The first instance where Defendant's phone records indicated usage during work hours was on October 23, 2014, when there was an 18 ½ minute voice call at 4:17 p.m. Defendant's logbook indicated that she had been relieved by another officer from 4:10 to 4:20 on that date, which left "fifteen minutes where her time was unexcused, so to speak. Knowing where she worked in the facility, where her car would be, I find it very unlikely that she would have had sufficient time to make an eighteen-minute phone call, leave the confines of the facility to a location where her phone was allowed and then return within the ten-minute time indicated in her logbook." Records showed another on-duty call at 4:30 on November 6, 2014, and text massages were "either sent, read [or] received" on four additional occasions between March and June of 2015. On none of those occasions, other than the October 23, 2014 call, did records show "time-off slips, " or any indication that Defendant had been relieved in order to use her phone outside the facility. Investigator Austin acknowledged that the phone records did not indicate location information as to exactly where the phone was used. Another Investigator testified that records indicated that the calls were made "in that area" around the facility, but there was no evidence presented that Defendant was seen with a cell phone, or any calls or texts were made, within the confines of the facility on any of the dates at issue.

         II.

         In deciding whether the evidence introduced before the Grand Jury is sufficient to support the charges, the Court must determine whether the People have made out a prima facie case that Defendant committed the crimes charged (see People v Jennings, 69 N.Y.2d 103, 114-115 [1986]; see also People v Jensen, 86 N.Y.2d 248');">86 N.Y.2d 248 [1995]). "In the context of the Grand Jury procedure, legally sufficient means prima facie, not proof beyond a reasonable doubt" (People v Mayo, 36 N.Y.2d 1002, 1004 [1975]; see Jensen, 86 N.Y.2d at 252; People v Gasen, 283 A.D.2d 227, 228 [1st Dept 2001], lv denied 96 N.Y.2d 918). In assessing whether the People have presented a prima facie cast, the Court "inquir[es] whether the evidence viewed in the light most favorable to the People, if unexplained and uncontradicted, would warrant conviction by a petit jury" (Jennings, 69 N.Y.2d at 114; see People v Woodruff, 4 A.D.3d 770, 772 [4th Dept 2004]; see also People v Smaragdas, 27 A.D.3d 769');">27 A.D.3d 769 [2d Dept 2006], lv denied 7 N.Y.3d 763). "[T]his standard limits the reviewing court's inquiry to determining whether the facts, if proven, and the inferences that logically flow from those facts supply proof of every element of the charged crimes. That other, innocent inferences could possibly be drawn from the facts is irrelevant on this pleading stage inquiry, as long as the Grand Jury could rationally have drawn the guilty inference" (People v Deegan, 69 N.Y.2d 976, 979; see Jensen, 86 N.Y.2d at 252; Woodruff, 4 A.D.3d at 772; Smaragdas, 27 A.D.3d at 769). The Court reviewing the Grand Jury presentation must limit its inquiry to the legal sufficiency of the evidence and may not weigh the proof or examine its quality or adequacy (see People v Galatro, 84 N.Y.2d 160, 164 [1994]). "The People have broad discretion in presenting a case to the Grand Jury and need not 'present all of their evidence tending to exculpate the accused'" (People v Radesi, 11 A.D.3d 1007');">11 A.D.3d 1007 [4th Dept 2004], lv denied 3 N.Y.3d 760, quoting People v Mitchell, 82 N.Y.2d 509');">82 N.Y.2d 509 [1993]; People v Edwards, 32 A.D.3d 281, 282 [1st Dept 2006], lv denied 7 N.Y.3d 901).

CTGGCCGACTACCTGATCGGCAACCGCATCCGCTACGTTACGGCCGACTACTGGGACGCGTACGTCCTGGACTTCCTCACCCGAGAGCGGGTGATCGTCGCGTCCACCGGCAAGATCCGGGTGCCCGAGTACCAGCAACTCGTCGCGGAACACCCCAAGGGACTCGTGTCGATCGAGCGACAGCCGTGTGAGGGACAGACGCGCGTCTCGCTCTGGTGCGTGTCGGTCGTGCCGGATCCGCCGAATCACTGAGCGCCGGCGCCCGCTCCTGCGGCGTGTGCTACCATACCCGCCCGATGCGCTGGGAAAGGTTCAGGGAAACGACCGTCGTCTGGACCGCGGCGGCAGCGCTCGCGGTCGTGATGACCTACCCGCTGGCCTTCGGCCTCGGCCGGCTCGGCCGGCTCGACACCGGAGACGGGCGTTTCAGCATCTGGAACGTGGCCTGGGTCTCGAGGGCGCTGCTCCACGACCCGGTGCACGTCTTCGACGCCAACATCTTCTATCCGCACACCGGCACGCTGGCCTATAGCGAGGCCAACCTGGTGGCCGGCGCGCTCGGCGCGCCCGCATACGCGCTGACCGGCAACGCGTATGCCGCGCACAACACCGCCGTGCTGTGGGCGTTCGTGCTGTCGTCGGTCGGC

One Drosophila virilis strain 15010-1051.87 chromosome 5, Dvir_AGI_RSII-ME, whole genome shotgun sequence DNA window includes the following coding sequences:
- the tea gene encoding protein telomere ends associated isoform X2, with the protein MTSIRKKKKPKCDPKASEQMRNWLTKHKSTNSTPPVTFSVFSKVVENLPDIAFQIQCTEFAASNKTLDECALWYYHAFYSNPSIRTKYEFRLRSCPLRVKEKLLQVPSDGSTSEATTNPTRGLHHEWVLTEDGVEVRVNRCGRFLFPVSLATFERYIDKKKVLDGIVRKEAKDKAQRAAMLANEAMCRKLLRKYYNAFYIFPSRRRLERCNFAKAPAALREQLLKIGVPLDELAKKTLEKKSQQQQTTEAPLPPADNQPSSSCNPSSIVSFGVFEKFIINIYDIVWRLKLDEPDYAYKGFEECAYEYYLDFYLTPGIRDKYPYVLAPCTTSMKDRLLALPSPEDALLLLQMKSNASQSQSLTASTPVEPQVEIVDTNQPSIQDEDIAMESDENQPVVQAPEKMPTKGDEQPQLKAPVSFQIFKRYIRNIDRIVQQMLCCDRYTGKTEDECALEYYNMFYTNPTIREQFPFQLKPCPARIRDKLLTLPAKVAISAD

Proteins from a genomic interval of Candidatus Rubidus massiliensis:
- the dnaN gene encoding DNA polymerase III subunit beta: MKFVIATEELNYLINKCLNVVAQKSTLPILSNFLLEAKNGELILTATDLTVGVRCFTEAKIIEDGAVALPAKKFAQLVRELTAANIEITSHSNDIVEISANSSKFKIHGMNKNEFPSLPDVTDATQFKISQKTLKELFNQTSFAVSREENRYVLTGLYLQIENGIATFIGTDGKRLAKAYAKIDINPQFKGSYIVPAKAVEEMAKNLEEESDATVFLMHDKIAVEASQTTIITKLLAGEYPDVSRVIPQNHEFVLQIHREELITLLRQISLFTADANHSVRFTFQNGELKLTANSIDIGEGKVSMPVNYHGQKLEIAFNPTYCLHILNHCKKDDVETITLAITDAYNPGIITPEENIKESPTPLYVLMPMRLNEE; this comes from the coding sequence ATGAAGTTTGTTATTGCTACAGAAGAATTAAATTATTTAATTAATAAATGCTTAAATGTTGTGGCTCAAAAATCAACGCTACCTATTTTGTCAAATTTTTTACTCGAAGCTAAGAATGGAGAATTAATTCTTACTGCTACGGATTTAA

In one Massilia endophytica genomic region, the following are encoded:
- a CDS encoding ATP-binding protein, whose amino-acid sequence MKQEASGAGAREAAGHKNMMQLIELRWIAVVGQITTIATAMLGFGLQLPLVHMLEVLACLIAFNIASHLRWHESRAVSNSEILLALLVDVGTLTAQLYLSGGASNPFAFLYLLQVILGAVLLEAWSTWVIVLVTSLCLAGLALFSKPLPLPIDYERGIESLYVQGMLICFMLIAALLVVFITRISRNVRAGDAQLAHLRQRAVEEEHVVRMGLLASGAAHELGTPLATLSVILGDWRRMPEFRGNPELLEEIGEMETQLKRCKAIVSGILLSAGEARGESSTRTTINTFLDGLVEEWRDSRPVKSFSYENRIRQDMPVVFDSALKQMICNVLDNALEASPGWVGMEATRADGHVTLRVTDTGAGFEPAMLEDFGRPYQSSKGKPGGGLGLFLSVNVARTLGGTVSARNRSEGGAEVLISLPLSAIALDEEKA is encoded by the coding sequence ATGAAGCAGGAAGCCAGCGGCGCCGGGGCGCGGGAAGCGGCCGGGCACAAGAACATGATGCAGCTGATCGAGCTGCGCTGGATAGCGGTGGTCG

III.

         The first six counts of the indictment charge Defendant with Promoting Prison Contraband based on her allegedly having used her cell phone within the confines of Groveland prison on six separate occasions. Penal Law § 205.25 provides that "A person is guilty of promoting prison contraband in the first degree when:

1. He knowingly and unlawfully introduces any dangerous contraband into a detention facility; or
2. Being a person confined in a detention facility, he knowingly and unlawfully makes, obtains or possesses any ...